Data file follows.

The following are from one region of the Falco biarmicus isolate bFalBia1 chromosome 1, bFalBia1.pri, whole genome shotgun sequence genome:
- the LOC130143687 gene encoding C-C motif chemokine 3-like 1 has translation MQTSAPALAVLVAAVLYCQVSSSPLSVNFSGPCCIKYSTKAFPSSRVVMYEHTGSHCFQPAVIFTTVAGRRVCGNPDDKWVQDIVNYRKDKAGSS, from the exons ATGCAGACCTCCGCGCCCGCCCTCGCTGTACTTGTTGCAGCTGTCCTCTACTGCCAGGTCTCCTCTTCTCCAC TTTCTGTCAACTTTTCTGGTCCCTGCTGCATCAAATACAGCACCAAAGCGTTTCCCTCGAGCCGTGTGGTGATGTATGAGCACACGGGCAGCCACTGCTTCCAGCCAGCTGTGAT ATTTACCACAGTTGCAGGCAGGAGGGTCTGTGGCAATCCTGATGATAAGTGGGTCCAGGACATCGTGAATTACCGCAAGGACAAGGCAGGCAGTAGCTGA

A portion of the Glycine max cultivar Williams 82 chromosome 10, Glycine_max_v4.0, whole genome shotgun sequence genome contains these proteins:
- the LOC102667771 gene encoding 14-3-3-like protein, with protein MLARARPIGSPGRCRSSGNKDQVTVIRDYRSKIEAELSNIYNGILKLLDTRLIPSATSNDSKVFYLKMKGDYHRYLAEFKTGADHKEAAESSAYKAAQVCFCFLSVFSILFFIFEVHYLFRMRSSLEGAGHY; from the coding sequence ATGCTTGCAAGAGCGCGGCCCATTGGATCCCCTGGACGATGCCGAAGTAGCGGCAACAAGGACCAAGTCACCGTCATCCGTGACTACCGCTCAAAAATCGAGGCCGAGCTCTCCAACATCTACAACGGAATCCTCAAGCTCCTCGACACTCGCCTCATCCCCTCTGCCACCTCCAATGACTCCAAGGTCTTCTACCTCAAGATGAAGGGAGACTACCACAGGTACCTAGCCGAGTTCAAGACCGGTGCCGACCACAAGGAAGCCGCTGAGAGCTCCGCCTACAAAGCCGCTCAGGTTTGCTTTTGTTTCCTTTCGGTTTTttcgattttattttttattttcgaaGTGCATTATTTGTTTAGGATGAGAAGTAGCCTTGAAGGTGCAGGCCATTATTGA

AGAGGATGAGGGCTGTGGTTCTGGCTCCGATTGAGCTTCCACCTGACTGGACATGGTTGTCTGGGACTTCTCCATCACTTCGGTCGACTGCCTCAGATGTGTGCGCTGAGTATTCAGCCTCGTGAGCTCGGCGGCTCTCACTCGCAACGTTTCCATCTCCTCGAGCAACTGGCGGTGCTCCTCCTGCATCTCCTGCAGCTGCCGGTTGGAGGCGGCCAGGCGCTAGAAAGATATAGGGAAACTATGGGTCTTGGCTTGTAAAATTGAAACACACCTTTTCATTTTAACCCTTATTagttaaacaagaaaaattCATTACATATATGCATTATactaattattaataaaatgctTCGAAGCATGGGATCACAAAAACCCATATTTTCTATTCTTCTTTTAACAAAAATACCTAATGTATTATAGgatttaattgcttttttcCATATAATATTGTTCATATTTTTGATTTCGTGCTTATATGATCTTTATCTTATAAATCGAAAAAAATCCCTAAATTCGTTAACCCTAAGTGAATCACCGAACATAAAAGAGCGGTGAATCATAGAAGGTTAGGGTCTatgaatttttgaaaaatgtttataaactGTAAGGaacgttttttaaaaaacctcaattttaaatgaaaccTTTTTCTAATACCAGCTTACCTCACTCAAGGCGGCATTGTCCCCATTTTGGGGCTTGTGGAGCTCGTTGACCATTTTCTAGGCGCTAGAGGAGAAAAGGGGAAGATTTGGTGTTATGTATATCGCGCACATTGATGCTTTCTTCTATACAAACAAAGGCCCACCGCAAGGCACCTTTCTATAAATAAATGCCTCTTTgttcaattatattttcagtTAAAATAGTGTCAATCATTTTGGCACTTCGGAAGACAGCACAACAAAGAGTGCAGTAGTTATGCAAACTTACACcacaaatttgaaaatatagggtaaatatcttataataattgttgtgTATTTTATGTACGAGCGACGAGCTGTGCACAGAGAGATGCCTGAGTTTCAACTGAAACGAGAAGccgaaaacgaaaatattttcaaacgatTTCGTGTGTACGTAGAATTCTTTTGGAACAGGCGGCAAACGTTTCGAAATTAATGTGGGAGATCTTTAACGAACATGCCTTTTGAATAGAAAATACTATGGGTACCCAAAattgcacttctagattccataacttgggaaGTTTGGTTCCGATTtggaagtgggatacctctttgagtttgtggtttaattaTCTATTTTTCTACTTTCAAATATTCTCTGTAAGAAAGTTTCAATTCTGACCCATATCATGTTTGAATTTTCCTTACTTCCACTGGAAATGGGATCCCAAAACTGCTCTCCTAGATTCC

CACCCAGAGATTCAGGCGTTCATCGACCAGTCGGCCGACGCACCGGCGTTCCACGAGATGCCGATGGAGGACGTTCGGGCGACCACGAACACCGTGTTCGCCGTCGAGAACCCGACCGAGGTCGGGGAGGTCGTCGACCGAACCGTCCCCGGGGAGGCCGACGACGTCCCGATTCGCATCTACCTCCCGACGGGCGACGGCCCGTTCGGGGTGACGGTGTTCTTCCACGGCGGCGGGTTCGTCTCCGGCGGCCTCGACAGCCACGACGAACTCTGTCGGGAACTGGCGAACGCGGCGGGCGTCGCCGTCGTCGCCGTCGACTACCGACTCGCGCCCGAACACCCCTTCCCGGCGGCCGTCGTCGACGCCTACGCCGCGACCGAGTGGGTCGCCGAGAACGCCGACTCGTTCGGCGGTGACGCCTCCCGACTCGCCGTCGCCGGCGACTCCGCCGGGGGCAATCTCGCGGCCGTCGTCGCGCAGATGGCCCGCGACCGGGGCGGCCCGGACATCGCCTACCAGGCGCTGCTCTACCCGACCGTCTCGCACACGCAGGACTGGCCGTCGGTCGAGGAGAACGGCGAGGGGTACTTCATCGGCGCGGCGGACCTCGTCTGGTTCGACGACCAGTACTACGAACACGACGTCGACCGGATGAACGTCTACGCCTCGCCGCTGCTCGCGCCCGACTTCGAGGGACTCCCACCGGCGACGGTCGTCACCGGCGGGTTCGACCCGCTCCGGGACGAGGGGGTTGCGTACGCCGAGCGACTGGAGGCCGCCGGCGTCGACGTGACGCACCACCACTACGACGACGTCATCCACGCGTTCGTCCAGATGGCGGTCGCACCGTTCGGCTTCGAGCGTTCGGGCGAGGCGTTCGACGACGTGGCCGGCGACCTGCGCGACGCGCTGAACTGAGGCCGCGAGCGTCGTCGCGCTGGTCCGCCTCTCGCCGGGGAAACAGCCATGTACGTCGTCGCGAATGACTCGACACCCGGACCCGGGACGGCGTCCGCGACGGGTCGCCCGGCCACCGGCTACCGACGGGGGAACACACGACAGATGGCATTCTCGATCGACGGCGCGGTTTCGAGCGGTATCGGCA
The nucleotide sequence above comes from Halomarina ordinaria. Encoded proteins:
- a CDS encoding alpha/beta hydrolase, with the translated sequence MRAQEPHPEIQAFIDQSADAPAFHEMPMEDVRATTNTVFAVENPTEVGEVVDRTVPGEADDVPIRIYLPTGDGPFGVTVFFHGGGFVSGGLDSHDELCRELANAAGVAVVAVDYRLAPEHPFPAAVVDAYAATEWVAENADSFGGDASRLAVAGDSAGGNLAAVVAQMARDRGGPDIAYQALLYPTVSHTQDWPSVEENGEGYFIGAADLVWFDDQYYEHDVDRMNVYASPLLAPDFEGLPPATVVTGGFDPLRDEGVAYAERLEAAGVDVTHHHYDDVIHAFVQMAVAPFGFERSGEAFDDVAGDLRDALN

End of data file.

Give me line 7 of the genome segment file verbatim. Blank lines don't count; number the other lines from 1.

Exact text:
The nucleotide sequence above comes from Halomarina ordinaria. Encoded proteins: